As the cardiologist was explaining how the placement of the pacemaker would be under the fat of my shoulder, I looked him in the eye and asked, “Why not put it a little bit lower and give me a breast implant too?” Knowing me for so long, he just shook his head, as he was used to my humor. This is just one example of how I use laughter to cope with what life has thrown at me.
In April 1998, I was diagnosed with End Stage Renal Failure. My heart was enlarged and my creatinine was at an abnormally high level of 17. I was only 16 at the time and I had no idea what dialysis was all about. Within six months, I essentially went from being sick with a cold to being on a nocturnal regiment of peritoneal dialysis.
After I stabilized, my parents decided to take the family to Disneyland. Everything was great until I went on one of the fast rides. Due to the fluid in my abdomen from the peritoneal dialysis, I became very sick. This prevented me from going on the more exciting fast rides. That really sucked. I also had to be very careful about what I ate and drank. Later that day, I bought myself a souvenir tiger, but when we got off the train to leave the park, I was very upset to discover that I had lost it. This was the last straw; I felt I had reached my breaking point. I was in the “Happiest Place on Earth” and yet I felt desperately unhappy. I was angry at the world, super tired, crying uncontrollably and I felt the beginning of depression. One thing’s for sure, at that very moment, I knew my life was never going to be the same again!
In the days that followed, I was overwhelmed by a sense of helplessness. I hated feeling out of control. I decided I wanted to change it. But how? I looked to my dad, who had severe psoriatic arthritis. He always had a great sense of humor and was determined to never let his disability discourage him. It was this ability to see the funny side of things and laugh that played a major part in his resilience. His example led to my decision to take control and choose to see things from a different perspective. I decided that humor could be the best medicine. There was humor even in the worst of times, such as being hooked up for 11 hours at night!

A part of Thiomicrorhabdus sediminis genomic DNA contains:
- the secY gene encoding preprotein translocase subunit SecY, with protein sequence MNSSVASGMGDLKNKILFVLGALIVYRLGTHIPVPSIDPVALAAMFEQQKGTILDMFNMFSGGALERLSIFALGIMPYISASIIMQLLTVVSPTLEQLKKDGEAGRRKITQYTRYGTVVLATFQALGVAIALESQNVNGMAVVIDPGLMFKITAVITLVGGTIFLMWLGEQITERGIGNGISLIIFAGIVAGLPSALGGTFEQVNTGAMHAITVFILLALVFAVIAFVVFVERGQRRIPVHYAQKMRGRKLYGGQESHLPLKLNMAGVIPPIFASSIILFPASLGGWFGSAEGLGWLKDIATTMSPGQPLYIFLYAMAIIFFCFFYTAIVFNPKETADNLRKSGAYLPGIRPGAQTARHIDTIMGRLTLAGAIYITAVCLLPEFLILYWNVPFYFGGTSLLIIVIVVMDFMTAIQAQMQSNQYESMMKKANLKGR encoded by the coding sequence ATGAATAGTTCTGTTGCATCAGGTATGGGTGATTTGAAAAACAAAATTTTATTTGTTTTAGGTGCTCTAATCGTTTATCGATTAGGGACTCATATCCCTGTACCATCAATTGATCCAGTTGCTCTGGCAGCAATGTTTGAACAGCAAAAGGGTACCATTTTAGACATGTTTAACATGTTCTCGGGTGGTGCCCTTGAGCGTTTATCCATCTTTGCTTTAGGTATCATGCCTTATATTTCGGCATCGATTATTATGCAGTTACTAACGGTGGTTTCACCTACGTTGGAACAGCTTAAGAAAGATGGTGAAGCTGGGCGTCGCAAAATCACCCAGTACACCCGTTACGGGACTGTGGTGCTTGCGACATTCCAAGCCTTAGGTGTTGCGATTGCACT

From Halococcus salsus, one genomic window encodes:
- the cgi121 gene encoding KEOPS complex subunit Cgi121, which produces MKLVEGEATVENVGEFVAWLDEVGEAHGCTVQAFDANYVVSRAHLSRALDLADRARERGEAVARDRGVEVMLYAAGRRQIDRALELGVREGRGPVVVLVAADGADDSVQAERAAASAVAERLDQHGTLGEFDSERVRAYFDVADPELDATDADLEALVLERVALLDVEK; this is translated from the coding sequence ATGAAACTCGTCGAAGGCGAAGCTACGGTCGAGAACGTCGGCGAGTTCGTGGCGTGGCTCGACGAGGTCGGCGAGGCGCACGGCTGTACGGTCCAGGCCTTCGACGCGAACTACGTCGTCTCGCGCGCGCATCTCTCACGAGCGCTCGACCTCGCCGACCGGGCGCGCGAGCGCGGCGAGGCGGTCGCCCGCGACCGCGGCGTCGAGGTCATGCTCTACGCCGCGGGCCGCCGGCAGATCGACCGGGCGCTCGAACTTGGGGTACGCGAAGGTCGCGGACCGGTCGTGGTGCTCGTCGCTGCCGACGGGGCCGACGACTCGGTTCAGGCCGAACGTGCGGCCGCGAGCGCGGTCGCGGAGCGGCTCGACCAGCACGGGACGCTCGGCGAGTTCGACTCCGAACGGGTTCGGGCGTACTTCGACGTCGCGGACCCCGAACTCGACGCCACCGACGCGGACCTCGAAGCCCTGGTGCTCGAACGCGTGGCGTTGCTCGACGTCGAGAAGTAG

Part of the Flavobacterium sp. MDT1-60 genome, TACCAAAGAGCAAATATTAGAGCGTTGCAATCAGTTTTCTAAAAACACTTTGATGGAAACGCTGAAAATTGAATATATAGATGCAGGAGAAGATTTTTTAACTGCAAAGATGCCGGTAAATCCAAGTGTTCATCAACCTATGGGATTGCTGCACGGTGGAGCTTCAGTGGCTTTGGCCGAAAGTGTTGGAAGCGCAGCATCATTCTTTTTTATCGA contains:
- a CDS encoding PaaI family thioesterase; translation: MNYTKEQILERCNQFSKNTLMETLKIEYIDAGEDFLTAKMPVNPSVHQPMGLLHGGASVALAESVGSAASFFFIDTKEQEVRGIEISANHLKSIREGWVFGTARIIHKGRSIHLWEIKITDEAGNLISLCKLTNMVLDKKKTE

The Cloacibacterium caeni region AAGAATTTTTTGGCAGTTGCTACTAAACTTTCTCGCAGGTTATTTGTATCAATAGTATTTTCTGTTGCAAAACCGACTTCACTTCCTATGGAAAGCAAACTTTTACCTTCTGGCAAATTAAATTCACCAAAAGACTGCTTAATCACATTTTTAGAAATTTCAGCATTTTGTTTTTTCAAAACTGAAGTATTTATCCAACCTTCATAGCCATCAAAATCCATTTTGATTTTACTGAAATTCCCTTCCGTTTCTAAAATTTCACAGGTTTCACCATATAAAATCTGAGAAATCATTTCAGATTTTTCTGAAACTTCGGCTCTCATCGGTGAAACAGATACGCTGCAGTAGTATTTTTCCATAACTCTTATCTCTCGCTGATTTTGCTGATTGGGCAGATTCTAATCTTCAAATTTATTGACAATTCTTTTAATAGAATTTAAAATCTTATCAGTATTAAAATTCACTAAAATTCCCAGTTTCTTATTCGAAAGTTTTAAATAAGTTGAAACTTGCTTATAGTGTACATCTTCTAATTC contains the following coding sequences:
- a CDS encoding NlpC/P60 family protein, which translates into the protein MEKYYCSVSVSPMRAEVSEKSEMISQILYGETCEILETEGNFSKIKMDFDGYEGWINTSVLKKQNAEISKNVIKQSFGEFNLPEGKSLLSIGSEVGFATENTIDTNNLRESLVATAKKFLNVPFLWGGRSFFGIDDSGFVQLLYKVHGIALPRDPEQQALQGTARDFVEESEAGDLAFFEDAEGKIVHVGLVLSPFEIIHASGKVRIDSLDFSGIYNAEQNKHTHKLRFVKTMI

Back in control of my feelings, laughter was one of my new medications. Humor became my own personal weapon that I would keep in my back pocket. When things got hard or I was forced to endure yet another procedure, I would shoot off one-liners and smile. This enabled me to take on whatever I was facing, elevated my mood, and increased my overall happiness. I was determined that my illness was not going to get the better of me. I chose to enjoy life again. My ability to laugh through adversity had a beneficial impact on those around me. I noticed how the moods of others could be lifted simply by feeding off my positive energy. Most only needed a simple 5 mg or 10 mg dose of humor to help change their day.
My illness certainly was never a joke to me, but I learned that while dwelling on the negative, I will never find a reason to smile. I made humor a big part of my overall treatment. My health was never going to fully improve without a transplant, but my labs remained stable, my heart shrank back down to a normal size and I adopted a more positive mental attitude. My daily motto was, “When life gives you lemons, you can make lemonade. If you don’t like the flavor, add a ton of sugar!
At 16 years old, Jennifer was placed on dialysis. After 17 years of waiting, she received her kidney transplant on December 3, 2015. She nicknamed her gift “Marie”, after a beloved Disney character. Jennifer now lives in the Central California Valley with her kitty, Teacup. She is a child at heart that loves to make people laugh. She volunteers as an Ambassador with Donate Life, and helps to teach others that they can remain positive in the most difficult of times.
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